Video/Audio/Extras:

    The Evil Eye is framed at 1.78.1 widescreen, and The Girl Who Knew Too much at 1.66.1 widescreen. Both black and white transfers are in AVC encoded 1080p high definition and they generally look quite good. A bit of minor print damage does show up now and then but for the most part both versions of the movie are clean, nicely detailed and exhibit very good contrast. Black levels are nice and strong while detail, depth and texture all easily surpass the DVD release from years back. There are no problems with any compression issues (thankfully Kino have used a 50GB disc for this release) nor are there any instances of obvious noise reduction or edge enhancement to note. The Italian cut is a little bit darker than its US counterpart, a noticeably bit grainier too, but for the most part they share the same positive points and both shape up quite nicely in HD.

    Both films get LPCM Mono options, The Evil Eye in English with no alternate language or subtitle options and The Girl Who Knew Too Much in Italian with optional English subtitles only. The high end on the Italian version gets a little hot in spots but otherwise both movies offer clean, clear audio and properly balanced levels with more depth than DVD could provide.

    The main extra on the disc is an audio commentary by Tim Lucas that first appeared on the aforementioned Anchor Bay DVD. Lucas details the film's build up nicely and also explains the importance of the film in the giallo cycle. He points out certain location shots that capture the Rome of the sixties and covers the casting details, even pointing out bit players like who played one of the vice cops. He covers some of the differences between the Italian version and the AIP version, which is quite helpful, and talks about the goofier comedic aspects of Saxon's role in the movie. Lucas also talks about how some of the actresses described the director as grumpy and he details the unusual relationship that existed between Bava and Saxon. There's a little more dead air here than in the other two discussions but this is still a wealth of information and an interesting dissection of an important film in Bava's career.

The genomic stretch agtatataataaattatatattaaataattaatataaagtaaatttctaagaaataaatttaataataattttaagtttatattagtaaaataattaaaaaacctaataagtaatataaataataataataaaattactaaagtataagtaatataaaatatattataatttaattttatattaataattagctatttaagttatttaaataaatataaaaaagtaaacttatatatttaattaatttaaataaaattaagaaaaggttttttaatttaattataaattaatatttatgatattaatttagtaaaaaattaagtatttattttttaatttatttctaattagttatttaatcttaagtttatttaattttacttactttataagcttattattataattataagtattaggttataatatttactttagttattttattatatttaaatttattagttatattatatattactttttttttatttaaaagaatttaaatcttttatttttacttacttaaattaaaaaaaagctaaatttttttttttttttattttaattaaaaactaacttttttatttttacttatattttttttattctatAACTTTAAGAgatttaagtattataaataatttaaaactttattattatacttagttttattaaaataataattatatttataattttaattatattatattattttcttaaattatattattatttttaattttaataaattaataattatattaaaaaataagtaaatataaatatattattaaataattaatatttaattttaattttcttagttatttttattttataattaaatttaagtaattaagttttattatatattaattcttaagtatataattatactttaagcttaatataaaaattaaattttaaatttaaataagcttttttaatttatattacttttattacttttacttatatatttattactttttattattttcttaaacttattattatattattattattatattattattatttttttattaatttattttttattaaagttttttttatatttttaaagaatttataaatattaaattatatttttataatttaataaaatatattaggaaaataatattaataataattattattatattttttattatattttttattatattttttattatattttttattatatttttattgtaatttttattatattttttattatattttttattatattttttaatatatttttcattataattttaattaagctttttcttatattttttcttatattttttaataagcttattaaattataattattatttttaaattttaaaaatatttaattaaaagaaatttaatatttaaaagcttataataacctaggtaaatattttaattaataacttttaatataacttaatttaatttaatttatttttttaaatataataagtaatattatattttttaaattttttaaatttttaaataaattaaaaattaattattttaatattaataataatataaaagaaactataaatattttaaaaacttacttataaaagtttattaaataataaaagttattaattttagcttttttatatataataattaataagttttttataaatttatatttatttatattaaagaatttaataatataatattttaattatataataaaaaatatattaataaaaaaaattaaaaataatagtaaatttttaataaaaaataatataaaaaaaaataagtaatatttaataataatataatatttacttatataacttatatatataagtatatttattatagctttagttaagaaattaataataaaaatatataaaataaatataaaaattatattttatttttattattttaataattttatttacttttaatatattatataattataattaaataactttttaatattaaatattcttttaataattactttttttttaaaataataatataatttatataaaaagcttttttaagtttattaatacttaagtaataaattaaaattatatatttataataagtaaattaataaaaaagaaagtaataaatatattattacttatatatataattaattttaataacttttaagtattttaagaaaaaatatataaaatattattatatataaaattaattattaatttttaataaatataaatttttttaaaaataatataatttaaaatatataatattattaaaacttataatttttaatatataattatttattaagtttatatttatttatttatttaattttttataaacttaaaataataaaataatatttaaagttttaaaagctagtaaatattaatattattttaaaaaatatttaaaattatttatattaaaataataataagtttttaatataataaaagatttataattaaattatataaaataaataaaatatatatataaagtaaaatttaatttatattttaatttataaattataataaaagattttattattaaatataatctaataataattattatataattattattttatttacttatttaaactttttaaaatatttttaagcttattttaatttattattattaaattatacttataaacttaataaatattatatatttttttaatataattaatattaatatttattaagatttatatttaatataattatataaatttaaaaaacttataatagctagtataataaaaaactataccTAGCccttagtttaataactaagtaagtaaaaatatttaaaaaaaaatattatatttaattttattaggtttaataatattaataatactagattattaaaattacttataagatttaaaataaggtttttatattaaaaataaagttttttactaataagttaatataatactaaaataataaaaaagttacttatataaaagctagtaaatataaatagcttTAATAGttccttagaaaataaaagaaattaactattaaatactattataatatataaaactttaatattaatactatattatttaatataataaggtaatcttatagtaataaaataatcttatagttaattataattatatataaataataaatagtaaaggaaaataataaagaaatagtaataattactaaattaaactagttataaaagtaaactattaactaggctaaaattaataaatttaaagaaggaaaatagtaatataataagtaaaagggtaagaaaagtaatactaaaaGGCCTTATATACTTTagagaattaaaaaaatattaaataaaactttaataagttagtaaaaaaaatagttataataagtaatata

Rounding out the extra are a trailer under the Evil Eye title, a trailer under the Girl Who Knew Too Much trailer, static menus and chapter selection. Arrow’s release in the UK had some additional/alternate extras not carried over to this domestic release.

    The Final Word:

    Kino’s Blu-ray release of Evil Eye/The Girl Who Knew Too Much may not be as packed as the UK release but it’s got the excellent commentary from Tim Lucas on it and it features excellent audio and video quality. The movie itself isn’t Bava’s best or most interesting film but it has a lot going for it. Saxon makes the most of his leading man role and there are some fine moments of solid suspense.

    Click on the images below for full sized Blu-ray screen caps!




















    Comments 1 Comment
    1. John Bernhard's Avatar
      John Bernhard -
      There are a couple of newly recorded minutes near the end the commentary track, not sure if it's on the Arrow also or if it's exclusive to the Kino.I had issues with the English audio track, extremely noisy and distracting. Otherwise a very nice release.